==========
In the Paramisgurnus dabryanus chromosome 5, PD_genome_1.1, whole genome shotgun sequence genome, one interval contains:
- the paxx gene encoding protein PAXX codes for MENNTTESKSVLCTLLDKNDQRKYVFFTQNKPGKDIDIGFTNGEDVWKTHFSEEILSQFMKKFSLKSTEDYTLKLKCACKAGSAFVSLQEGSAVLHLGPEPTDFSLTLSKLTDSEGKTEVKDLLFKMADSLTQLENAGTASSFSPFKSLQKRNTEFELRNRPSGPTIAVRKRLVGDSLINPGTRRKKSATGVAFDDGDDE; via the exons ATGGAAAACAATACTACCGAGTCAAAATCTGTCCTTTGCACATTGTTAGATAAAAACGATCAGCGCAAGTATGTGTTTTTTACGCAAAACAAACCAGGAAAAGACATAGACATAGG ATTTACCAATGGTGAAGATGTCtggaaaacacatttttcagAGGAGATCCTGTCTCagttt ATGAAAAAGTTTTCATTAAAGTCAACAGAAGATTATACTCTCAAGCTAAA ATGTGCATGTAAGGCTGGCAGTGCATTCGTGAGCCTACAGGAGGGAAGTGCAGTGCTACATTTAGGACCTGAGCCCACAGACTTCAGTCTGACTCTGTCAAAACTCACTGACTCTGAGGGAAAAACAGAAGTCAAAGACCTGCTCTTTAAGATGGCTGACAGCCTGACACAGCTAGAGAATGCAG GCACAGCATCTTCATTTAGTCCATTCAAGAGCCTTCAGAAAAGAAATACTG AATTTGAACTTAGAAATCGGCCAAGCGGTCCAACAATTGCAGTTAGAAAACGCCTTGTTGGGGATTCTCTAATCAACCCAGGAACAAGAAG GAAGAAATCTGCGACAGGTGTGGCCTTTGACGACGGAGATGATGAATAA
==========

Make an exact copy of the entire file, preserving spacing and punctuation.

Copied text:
In the Paramisgurnus dabryanus chromosome 5, PD_genome_1.1, whole genome shotgun sequence genome, one interval contains:
- the paxx gene encoding protein PAXX codes for MENNTTESKSVLCTLLDKNDQRKYVFFTQNKPGKDIDIGFTNGEDVWKTHFSEEILSQFMKKFSLKSTEDYTLKLKCACKAGSAFVSLQEGSAVLHLGPEPTDFSLTLSKLTDSEGKTEVKDLLFKMADSLTQLENAGTASSFSPFKSLQKRNTEFELRNRPSGPTIAVRKRLVGDSLINPGTRRKKSATGVAFDDGDDE; via the exons ATGGAAAACAATACTACCGAGTCAAAATCTGTCCTTTGCACATTGTTAGATAAAAACGATCAGCGCAAGTATGTGTTTTTTACGCAAAACAAACCAGGAAAAGACATAGACATAGG ATTTACCAATGGTGAAGATGTCtggaaaacacatttttcagAGGAGATCCTGTCTCagttt ATGAAAAAGTTTTCATTAAAGTCAACAGAAGATTATACTCTCAAGCTAAA ATGTGCATGTAAGGCTGGCAGTGCATTCGTGAGCCTACAGGAGGGAAGTGCAGTGCTACATTTAGGACCTGAGCCCACAGACTTCAGTCTGACTCTGTCAAAACTCACTGACTCTGAGGGAAAAACAGAAGTCAAAGACCTGCTCTTTAAGATGGCTGACAGCCTGACACAGCTAGAGAATGCAG GCACAGCATCTTCATTTAGTCCATTCAAGAGCCTTCAGAAAAGAAATACTG AATTTGAACTTAGAAATCGGCCAAGCGGTCCAACAATTGCAGTTAGAAAACGCCTTGTTGGGGATTCTCTAATCAACCCAGGAACAAGAAG GAAGAAATCTGCGACAGGTGTGGCCTTTGACGACGGAGATGATGAATAA